Lamin Khalifah Fhimah

From Wikipedia, the free encyclopedia

Lamin Khalifah Fhimah
الأمين خليفة فحيمة
Lamen Khalifa Fhimah.jpg
Fhimah in 1988
Born (1956-04-04) 4 April 1956 (age 66)
Suq el Juma'a, Tripoli, Libya
Occupation(s)Station manager, Libyan Arab Airlines, Luqa Airport, Malta
ChildrenFive

Lamin Khalifah Fhimah (Arabic: الأمين خليفة فحيمة, al-Amīn Khalīfah Faḥīmah; born 4 April 1956) is a former station manager for Libyan Arab Airlines at Luqa Airport, Malta. On 31 January 2001, he was acquitted of 270 counts of murder in the Pan Am Flight 103 bombing trial by a panel of three Scottish judges sitting in a special court at Camp Zeist, Netherlands,[1] in light of evidence that he was in Sweden at the time of the bombing and therefore could not have been a participant. His co-accused, Abdelbaset al-Megrahi, was found guilty by unanimous decision of the court and sentenced to life imprisonment, but later released on compassionate grounds, having always maintained his innocence.

Fhimah was born and lives in Suq el Juma'a, near Tripoli, Libya, with his wife and five children.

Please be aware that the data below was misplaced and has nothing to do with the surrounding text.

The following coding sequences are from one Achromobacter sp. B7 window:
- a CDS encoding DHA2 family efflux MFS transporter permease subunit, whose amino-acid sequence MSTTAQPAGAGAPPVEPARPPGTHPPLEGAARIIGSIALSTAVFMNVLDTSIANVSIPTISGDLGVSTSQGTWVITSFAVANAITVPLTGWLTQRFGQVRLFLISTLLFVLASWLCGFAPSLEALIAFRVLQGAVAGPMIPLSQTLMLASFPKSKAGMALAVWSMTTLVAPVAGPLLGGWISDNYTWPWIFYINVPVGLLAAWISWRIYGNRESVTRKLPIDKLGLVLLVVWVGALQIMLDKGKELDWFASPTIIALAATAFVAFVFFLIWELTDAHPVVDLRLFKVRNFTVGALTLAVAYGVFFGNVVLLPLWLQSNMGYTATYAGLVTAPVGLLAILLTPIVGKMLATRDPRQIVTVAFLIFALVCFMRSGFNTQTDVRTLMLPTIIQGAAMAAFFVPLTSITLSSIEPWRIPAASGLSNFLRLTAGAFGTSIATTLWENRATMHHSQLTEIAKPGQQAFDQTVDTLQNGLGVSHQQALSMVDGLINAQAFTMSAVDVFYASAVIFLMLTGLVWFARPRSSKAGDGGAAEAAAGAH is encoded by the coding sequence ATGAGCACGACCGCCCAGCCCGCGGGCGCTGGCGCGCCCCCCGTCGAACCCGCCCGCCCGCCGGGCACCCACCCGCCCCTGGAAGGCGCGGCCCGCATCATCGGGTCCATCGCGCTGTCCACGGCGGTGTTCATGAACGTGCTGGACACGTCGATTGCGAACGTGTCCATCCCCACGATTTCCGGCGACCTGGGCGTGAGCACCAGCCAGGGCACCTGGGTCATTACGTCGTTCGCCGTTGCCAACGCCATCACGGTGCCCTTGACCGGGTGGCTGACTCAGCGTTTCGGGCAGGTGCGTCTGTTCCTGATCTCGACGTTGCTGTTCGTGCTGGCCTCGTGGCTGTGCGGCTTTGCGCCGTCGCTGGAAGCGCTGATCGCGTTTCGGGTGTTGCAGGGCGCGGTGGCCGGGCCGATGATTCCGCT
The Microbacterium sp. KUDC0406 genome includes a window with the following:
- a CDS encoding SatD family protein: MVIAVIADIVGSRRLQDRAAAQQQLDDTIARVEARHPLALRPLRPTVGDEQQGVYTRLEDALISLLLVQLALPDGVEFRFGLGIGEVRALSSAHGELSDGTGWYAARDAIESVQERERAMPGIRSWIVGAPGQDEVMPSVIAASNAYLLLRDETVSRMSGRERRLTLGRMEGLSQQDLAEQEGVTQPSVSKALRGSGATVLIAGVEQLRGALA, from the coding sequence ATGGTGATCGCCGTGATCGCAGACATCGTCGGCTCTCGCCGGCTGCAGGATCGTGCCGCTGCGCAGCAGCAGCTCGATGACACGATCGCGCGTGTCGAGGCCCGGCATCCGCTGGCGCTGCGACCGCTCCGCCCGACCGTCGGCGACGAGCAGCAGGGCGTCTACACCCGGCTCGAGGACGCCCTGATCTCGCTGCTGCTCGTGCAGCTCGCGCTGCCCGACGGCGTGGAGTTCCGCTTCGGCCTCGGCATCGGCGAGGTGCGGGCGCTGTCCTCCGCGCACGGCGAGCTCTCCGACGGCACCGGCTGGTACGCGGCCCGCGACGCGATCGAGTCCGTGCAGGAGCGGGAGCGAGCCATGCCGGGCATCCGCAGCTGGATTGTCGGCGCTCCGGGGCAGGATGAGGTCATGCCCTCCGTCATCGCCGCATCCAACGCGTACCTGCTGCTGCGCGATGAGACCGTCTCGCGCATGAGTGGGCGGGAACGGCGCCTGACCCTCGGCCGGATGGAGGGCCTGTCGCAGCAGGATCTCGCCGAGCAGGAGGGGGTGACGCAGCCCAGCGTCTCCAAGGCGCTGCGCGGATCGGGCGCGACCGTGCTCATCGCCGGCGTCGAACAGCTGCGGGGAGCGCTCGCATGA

Trial[edit]

Fhimah was represented by solicitors Eddie McKechnie and Paul Phillips, advocates Richard Keen QC, Jack Davidson QC and Murdo Macleod. Representing Megrahi were his solicitor, Alistair Duff, and advocates William Taylor QC, David Burns QC and John Beckett. Both defendants also had access to Libyan defence lawyer, Mr. Maghour. Court proceedings started on 3 May 2000.

The judges announced their verdict on 31 January 2001. They were unanimous in finding Fhimah not guilty.[1] Fhimah was released from custody and returned to his home at Souk al-Juma in Libya on 1 February 2001.

References[edit]

  1. ^ a b Fhimah was found "not guilty" Verdict of the Scottish Court in the Netherlands

External links[edit]